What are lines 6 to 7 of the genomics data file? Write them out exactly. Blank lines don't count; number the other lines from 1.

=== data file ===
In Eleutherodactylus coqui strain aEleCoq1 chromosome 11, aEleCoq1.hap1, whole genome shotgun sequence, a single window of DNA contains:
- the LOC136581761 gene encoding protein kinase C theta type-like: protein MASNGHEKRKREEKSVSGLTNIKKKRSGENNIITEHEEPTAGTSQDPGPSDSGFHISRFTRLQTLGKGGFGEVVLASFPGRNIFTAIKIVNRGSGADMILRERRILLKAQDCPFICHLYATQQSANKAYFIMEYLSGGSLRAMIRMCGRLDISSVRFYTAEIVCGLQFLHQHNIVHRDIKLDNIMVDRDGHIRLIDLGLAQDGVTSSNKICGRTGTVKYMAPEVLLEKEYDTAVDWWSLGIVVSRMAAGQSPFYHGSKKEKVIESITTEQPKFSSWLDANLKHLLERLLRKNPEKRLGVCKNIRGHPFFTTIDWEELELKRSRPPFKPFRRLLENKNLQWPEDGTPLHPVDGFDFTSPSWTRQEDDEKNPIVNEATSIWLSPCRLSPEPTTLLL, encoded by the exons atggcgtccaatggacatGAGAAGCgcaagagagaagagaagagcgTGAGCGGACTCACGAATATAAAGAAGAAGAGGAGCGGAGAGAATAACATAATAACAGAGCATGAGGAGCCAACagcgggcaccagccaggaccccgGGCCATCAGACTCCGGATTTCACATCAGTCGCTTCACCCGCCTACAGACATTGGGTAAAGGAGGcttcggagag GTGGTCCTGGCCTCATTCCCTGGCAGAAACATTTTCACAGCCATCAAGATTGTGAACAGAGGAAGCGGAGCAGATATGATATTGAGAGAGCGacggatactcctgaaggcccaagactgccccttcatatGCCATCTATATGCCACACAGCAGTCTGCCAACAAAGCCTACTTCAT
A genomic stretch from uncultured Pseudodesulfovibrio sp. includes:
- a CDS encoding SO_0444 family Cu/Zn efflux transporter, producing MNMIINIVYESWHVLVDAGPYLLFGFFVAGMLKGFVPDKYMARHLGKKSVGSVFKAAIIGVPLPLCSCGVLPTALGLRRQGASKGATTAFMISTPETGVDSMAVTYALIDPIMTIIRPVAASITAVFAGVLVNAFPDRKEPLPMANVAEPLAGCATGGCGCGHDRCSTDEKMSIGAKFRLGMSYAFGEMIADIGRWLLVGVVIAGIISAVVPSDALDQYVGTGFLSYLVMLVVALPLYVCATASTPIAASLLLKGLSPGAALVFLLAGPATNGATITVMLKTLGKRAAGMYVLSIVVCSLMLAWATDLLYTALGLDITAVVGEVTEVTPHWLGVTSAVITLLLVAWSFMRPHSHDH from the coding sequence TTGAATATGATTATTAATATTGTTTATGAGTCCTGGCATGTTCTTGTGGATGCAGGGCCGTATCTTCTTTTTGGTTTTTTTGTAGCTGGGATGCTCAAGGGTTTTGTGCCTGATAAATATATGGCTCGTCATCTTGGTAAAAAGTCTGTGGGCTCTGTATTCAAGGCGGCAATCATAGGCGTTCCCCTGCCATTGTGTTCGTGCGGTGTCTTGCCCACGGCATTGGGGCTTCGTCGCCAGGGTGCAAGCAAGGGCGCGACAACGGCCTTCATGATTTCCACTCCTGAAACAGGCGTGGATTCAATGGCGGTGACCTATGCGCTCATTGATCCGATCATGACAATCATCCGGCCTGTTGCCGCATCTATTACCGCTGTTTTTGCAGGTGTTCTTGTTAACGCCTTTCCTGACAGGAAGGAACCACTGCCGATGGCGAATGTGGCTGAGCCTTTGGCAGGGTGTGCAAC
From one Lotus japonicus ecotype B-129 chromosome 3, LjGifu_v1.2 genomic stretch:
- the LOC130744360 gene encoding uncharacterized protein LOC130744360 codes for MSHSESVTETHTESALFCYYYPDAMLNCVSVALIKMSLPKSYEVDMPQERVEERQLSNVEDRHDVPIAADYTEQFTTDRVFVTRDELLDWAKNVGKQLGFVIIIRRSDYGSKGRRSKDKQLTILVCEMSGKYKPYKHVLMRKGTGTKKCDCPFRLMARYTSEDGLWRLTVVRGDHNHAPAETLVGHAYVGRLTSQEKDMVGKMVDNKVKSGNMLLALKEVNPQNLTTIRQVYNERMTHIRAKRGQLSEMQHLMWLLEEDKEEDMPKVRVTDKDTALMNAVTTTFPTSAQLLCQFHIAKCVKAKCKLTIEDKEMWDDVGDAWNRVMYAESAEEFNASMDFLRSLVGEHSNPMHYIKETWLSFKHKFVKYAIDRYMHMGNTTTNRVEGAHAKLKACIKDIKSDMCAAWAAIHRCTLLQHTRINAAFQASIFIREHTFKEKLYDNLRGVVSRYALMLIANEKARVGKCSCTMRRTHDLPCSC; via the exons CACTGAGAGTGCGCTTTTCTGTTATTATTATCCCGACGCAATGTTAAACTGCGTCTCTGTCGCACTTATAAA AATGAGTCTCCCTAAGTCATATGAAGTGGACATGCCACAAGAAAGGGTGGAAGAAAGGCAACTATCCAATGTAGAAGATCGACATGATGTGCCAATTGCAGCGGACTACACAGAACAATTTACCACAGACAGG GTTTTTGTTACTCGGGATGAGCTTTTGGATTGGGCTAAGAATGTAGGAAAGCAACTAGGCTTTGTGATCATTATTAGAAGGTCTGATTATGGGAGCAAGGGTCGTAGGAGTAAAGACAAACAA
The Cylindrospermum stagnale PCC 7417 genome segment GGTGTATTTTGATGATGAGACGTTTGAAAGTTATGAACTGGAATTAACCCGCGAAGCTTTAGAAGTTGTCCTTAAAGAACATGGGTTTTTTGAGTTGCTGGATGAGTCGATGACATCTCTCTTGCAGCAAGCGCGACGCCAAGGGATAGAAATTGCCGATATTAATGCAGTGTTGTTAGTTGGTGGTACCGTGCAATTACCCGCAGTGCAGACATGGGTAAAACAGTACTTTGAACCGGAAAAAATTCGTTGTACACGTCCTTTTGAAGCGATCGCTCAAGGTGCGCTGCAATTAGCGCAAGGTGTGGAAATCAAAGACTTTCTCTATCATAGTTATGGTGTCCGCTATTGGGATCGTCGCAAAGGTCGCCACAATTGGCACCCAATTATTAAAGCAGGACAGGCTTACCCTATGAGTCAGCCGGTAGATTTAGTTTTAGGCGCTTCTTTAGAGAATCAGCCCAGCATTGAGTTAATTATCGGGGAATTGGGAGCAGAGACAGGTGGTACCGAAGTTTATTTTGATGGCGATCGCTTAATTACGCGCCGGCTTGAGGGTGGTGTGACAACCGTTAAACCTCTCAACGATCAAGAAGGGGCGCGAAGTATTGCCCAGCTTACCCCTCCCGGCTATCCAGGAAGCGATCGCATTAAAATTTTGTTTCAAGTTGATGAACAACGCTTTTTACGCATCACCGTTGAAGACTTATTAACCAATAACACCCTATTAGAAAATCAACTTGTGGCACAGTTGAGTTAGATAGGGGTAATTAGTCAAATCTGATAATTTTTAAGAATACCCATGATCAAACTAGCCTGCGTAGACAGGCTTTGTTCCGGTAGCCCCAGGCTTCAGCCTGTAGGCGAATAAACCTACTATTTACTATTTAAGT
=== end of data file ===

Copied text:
- the LOC130744360 gene encoding uncharacterized protein LOC130744360 codes for MSHSESVTETHTESALFCYYYPDAMLNCVSVALIKMSLPKSYEVDMPQERVEERQLSNVEDRHDVPIAADYTEQFTTDRVFVTRDELLDWAKNVGKQLGFVIIIRRSDYGSKGRRSKDKQLTILVCEMSGKYKPYKHVLMRKGTGTKKCDCPFRLMARYTSEDGLWRLTVVRGDHNHAPAETLVGHAYVGRLTSQEKDMVGKMVDNKVKSGNMLLALKEVNPQNLTTIRQVYNERMTHIRAKRGQLSEMQHLMWLLEEDKEEDMPKVRVTDKDTALMNAVTTTFPTSAQLLCQFHIAKCVKAKCKLTIEDKEMWDDVGDAWNRVMYAESAEEFNASMDFLRSLVGEHSNPMHYIKETWLSFKHKFVKYAIDRYMHMGNTTTNRVEGAHAKLKACIKDIKSDMCAAWAAIHRCTLLQHTRINAAFQASIFIREHTFKEKLYDNLRGVVSRYALMLIANEKARVGKCSCTMRRTHDLPCSC; via the exons CACTGAGAGTGCGCTTTTCTGTTATTATTATCCCGACGCAATGTTAAACTGCGTCTCTGTCGCACTTATAAA AATGAGTCTCCCTAAGTCATATGAAGTGGACATGCCACAAGAAAGGGTGGAAGAAAGGCAACTATCCAATGTAGAAGATCGACATGATGTGCCAATTGCAGCGGACTACACAGAACAATTTACCACAGACAGG GTTTTTGTTACTCGGGATGAGCTTTTGGATTGGGCTAAGAATGTAGGAAAGCAACTAGGCTTTGTGATCATTATTAGAAGGTCTGATTATGGGAGCAAGGGTCGTAGGAGTAAAGACAAACAA
The Cylindrospermum stagnale PCC 7417 genome segment GGTGTATTTTGATGATGAGACGTTTGAAAGTTATGAACTGGAATTAACCCGCGAAGCTTTAGAAGTTGTCCTTAAAGAACATGGGTTTTTTGAGTTGCTGGATGAGTCGATGACATCTCTCTTGCAGCAAGCGCGACGCCAAGGGATAGAAATTGCCGATATTAATGCAGTGTTGTTAGTTGGTGGTACCGTGCAATTACCCGCAGTGCAGACATGGGTAAAACAGTACTTTGAACCGGAAAAAATTCGTTGTACACGTCCTTTTGAAGCGATCGCTCAAGGTGCGCTGCAATTAGCGCAAGGTGTGGAAATCAAAGACTTTCTCTATCATAGTTATGGTGTCCGCTATTGGGATCGTCGCAAAGGTCGCCACAATTGGCACCCAATTATTAAAGCAGGACAGGCTTACCCTATGAGTCAGCCGGTAGATTTAGTTTTAGGCGCTTCTTTAGAGAATCAGCCCAGCATTGAGTTAATTATCGGGGAATTGGGAGCAGAGACAGGTGGTACCGAAGTTTATTTTGATGGCGATCGCTTAATTACGCGCCGGCTTGAGGGTGGTGTGACAACCGTTAAACCTCTCAACGATCAAGAAGGGGCGCGAAGTATTGCCCAGCTTACCCCTCCCGGCTATCCAGGAAGCGATCGCATTAAAATTTTGTTTCAAGTTGATGAACAACGCTTTTTACGCATCACCGTTGAAGACTTATTAACCAATAACACCCTATTAGAAAATCAACTTGTGGCACAGTTGAGTTAGATAGGGGTAATTAGTCAAATCTGATAATTTTTAAGAATACCCATGATCAAACTAGCCTGCGTAGACAGGCTTTGTTCCGGTAGCCCCAGGCTTCAGCCTGTAGGCGAATAAACCTACTATTTACTATTTAAGT